So why did Jesus travel that route? Why did He have to go to Samaria?

This verse is all about how God captures the heart of those who would then become the worshippers He desires. This does not mean Jesus had to go that way because there was no other route. The clues add up to divine sovereignty.

The key verses in this large passage are…

John 4:23–24 (ESV)

23 But the hour is coming, and is now here, when the true worshipers will worship the Father in spirit and truth, for the Father is seeking such people to worship him. 24 God is spirit, and those who worship him must worship in spirit and truth.”

For now let’s see that God the Father is seeking true or genuine worshippers and we are told that a true worshipper must worship a certain way, namely in Spirit and in truth. Worship inspired by the Holy Spirit and with His help is always worship based on divine truth.

This is why Jesus had to pass through Samaria. He knew that there was this one woman who would become the exact type of genuine worshipper God desires.

Another clue is found in the Greek word for had to… the Greek word translated had to in our Bibles is the little three letter word dei. I want to show you the way the word is used in this story. Every time it’s used it means had to or must and every time it is concerning the worship of God.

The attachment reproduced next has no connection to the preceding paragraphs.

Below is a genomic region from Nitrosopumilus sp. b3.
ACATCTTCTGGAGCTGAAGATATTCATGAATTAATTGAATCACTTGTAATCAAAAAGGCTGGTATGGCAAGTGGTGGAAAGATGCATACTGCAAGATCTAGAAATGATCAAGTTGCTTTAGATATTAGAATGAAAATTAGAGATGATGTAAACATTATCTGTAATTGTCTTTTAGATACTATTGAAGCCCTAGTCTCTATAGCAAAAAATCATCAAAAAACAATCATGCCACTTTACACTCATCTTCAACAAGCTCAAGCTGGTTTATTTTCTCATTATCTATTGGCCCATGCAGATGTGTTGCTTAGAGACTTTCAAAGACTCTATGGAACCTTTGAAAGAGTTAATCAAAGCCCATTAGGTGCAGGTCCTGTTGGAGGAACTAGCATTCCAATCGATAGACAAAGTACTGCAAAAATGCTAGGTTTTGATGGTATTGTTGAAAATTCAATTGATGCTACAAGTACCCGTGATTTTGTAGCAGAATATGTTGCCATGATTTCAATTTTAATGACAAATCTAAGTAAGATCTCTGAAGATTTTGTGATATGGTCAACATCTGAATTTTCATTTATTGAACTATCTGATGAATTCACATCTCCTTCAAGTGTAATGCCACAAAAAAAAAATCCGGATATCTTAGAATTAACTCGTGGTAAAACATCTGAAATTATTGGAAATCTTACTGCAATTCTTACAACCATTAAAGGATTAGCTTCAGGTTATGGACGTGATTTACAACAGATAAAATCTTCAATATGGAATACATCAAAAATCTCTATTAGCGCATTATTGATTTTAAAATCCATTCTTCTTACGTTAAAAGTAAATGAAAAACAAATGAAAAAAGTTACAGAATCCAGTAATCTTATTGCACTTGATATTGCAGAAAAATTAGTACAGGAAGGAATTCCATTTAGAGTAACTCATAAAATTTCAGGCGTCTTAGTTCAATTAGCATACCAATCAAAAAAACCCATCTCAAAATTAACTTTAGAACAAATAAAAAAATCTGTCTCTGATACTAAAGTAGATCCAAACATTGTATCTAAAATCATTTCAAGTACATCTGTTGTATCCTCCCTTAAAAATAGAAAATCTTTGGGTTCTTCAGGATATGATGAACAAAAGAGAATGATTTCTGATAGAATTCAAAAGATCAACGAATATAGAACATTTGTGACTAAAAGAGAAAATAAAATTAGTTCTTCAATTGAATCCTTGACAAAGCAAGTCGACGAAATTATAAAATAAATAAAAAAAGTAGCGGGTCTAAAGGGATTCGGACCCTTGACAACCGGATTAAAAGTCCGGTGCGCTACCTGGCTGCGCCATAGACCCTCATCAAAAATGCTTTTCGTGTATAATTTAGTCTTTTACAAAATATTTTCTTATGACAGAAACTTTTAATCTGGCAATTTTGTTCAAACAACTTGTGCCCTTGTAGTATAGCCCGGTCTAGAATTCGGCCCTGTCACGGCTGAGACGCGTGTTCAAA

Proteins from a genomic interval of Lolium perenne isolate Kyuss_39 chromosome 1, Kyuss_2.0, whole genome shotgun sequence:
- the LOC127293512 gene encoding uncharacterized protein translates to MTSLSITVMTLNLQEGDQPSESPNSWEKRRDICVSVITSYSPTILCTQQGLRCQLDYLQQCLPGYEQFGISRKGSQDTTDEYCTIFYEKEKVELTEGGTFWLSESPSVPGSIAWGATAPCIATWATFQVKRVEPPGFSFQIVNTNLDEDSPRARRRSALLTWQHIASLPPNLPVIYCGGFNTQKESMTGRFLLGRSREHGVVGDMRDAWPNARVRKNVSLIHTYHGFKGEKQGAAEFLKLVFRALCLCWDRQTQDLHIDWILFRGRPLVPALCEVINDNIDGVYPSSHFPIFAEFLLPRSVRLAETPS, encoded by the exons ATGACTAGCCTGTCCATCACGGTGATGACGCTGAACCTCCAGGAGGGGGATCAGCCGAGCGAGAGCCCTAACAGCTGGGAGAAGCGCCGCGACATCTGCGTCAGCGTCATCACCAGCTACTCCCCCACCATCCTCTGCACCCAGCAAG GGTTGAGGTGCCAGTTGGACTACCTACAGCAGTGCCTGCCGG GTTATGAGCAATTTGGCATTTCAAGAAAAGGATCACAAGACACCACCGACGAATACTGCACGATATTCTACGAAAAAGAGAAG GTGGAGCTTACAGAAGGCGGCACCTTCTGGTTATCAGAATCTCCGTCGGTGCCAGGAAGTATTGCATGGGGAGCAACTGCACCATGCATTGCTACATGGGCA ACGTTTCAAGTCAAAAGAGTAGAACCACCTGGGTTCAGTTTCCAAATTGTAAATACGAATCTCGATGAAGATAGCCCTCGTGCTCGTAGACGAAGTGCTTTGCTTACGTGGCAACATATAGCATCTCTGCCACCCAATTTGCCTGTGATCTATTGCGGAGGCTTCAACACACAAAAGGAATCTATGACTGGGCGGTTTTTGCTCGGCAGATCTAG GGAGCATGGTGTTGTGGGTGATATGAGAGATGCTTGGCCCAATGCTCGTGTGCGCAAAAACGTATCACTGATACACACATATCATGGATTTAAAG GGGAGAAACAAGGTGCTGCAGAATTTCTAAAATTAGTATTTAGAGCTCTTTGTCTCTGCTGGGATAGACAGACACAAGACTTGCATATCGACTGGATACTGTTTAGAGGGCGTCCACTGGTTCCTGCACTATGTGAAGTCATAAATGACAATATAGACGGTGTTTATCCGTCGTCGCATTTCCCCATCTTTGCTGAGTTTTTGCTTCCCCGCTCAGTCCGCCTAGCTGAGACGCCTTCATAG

John 4:20 (ESV)

20 Our fathers worshiped on this mountain, but you say that in Jerusalem is the place where people ought to worship.”

John 4:24 (ESV)

24 God is spirit, and those who worship him must worship in spirit and truth.”

The conclusion is that Jesus had to go through Samaria because there He would find true worshippers. Again true worshippers are those who must worship in Sprit and in truth.

So, it was Jesus mission that took His to Samaria. It was His desire to assemble true worshippers that took Him to Samaria. It was God’s sovereignty that took Him there. He had to go because He would have her as a worshipper.

So he came to a town of Samaria called Sychar, near the field that Jacob had given to his son Joseph. Jacob’s well was there; so Jesus, wearied as he was from his journey, was sitting beside the well. It was about the sixth hour.

John tells us that the time was the sixth hour or in our day, 12 noon. This was the hottest time of the day. This was the time of the day when no one came to draw water. The time to walk to the well and back was early morning when it was cooler, not at 12 noon.

Here is God’s omniscience in action. Jesus had to go through Samaria. He had to be there at that well at the exact time when no one ever came to draw water…no one ever came except this one woman who we’ll learn was immoral. She came when no one else did. She would rather suffer from the heat than to suffer scorn from the other women. She was a sinner and everyone knew it. Guess who came to seek out sinners? Jesus did. He was just the right place at the right time and He knew she would be there. He knew God had placed His love and grace upon her. He knew she would be the one to tell the entire town that the Messiah had arrived.